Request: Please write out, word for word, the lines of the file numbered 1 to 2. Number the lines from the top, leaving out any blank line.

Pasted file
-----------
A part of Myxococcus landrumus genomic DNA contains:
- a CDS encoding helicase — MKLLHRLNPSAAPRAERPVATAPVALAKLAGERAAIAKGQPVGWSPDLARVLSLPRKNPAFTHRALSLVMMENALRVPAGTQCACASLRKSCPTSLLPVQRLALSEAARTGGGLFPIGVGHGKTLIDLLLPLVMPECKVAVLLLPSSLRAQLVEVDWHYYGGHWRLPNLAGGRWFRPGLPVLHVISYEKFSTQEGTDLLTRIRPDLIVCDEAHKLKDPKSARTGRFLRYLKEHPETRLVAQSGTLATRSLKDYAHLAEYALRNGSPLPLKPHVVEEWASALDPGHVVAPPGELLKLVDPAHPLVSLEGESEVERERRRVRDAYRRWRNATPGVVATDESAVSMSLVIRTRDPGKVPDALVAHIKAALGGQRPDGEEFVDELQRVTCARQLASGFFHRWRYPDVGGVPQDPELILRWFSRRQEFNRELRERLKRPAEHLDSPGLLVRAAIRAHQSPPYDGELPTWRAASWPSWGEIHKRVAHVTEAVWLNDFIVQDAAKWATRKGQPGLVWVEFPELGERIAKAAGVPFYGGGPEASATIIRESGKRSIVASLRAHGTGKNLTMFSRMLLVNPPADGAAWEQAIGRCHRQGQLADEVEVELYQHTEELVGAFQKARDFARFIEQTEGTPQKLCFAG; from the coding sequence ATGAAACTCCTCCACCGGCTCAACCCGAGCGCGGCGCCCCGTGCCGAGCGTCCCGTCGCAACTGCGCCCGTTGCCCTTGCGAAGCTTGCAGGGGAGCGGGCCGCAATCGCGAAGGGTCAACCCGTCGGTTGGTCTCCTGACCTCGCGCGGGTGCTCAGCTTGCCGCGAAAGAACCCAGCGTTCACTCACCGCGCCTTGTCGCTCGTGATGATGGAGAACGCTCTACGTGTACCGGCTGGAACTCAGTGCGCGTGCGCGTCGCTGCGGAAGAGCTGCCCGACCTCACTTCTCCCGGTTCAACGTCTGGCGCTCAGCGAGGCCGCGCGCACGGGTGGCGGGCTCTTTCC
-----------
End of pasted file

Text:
A part of Myxococcus landrumus genomic DNA contains:
- a CDS encoding helicase — MKLLHRLNPSAAPRAERPVATAPVALAKLAGERAAIAKGQPVGWSPDLARVLSLPRKNPAFTHRALSLVMMENALRVPAGTQCACASLRKSCPTSLLPVQRLALSEAARTGGGLFPIGVGHGKTLIDLLLPLVMPECKVAVLLLPSSLRAQLVEVDWHYYGGHWRLPNLAGGRWFRPGLPVLHVISYEKFSTQEGTDLLTRIRPDLIVCDEAHKLKDPKSARTGRFLRYLKEHPETRLVAQSGTLATRSLKDYAHLAEYALRNGSPLPLKPHVVEEWASALDPGHVVAPPGELLKLVDPAHPLVSLEGESEVERERRRVRDAYRRWRNATPGVVATDESAVSMSLVIRTRDPGKVPDALVAHIKAALGGQRPDGEEFVDELQRVTCARQLASGFFHRWRYPDVGGVPQDPELILRWFSRRQEFNRELRERLKRPAEHLDSPGLLVRAAIRAHQSPPYDGELPTWRAASWPSWGEIHKRVAHVTEAVWLNDFIVQDAAKWATRKGQPGLVWVEFPELGERIAKAAGVPFYGGGPEASATIIRESGKRSIVASLRAHGTGKNLTMFSRMLLVNPPADGAAWEQAIGRCHRQGQLADEVEVELYQHTEELVGAFQKARDFARFIEQTEGTPQKLCFAG; from the coding sequence ATGAAACTCCTCCACCGGCTCAACCCGAGCGCGGCGCCCCGTGCCGAGCGTCCCGTCGCAACTGCGCCCGTTGCCCTTGCGAAGCTTGCAGGGGAGCGGGCCGCAATCGCGAAGGGTCAACCCGTCGGTTGGTCTCCTGACCTCGCGCGGGTGCTCAGCTTGCCGCGAAAGAACCCAGCGTTCACTCACCGCGCCTTGTCGCTCGTGATGATGGAGAACGCTCTACGTGTACCGGCTGGAACTCAGTGCGCGTGCGCGTCGCTGCGGAAGAGCTGCCCGACCTCACTTCTCCCGGTTCAACGTCTGGCGCTCAGCGAGGCCGCGCGCACGGGTGGCGGGCTCTTTCC